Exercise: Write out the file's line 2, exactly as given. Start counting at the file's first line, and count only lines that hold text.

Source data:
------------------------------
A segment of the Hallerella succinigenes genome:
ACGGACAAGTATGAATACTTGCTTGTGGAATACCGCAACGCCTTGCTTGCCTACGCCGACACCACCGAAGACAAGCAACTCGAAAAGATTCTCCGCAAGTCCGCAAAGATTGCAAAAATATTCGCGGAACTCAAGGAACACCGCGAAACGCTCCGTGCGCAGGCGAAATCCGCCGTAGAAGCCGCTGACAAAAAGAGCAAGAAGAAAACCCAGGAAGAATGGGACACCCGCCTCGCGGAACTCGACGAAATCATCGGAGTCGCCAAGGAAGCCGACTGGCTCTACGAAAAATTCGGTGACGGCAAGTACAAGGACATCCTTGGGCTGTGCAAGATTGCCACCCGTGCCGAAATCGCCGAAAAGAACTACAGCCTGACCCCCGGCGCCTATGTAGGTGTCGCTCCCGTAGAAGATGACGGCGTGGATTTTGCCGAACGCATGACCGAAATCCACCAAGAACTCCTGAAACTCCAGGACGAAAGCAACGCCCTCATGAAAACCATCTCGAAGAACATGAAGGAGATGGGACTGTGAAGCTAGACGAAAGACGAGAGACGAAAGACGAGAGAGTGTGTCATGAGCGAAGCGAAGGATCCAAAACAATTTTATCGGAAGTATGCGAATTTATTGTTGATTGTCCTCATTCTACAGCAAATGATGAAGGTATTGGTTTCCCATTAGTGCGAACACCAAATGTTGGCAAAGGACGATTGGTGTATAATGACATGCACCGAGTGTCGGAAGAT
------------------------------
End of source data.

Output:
ACGGACAAGTATGAATACTTGCTTGTGGAATACCGCAACGCCTTGCTTGCCTACGCCGACACCACCGAAGACAAGCAACTCGAAAAGATTCTCCGCAAGTCCGCAAAGATTGCAAAAATATTCGCGGAACTCAAGGAACACCGCGAAACGCTCCGTGCGCAGGCGAAATCCGCCGTAGAAGCCGCTGACAAAAAGAGCAAGAAGAAAACCCAGGAAGAATGGGACACCCGCCTCGCGGAACTCGACGAAATCATCGGAGTCGCCAAGGAAGCCGACTGGCTCTACGAAAAATTCGGTGACGGCAAGTACAAGGACATCCTTGGGCTGTGCAAGATTGCCACCCGTGCCGAAATCGCCGAAAAGAACTACAGCCTGACCCCCGGCGCCTATGTAGGTGTCGCTCCCGTAGAAGATGACGGCGTGGATTTTGCCGAACGCATGACCGAAATCCACCAAGAACTCCTGAAACTCCAGGACGAAAGCAACGCCCTCATGAAAACCATCTCGAAGAACATGAAGGAGATGGGACTGTGAAGCTAGACGAAAGACGAGAGACGAAAGACGAGAGAGTGTGTCATGAGCGAAGCGAAGGATCCAAAACAATTTTATCGGAAGTATGCGAATTTATTGTTGATTGTCCTCATTCTACAGCAAATGATGAAGGTATTGGTTTCCCATTAGTGCGAACACCAAATGTTGGCAAAGGACGATTGGTGTATAATGACATGCACCGAGTGTCGGAAGAT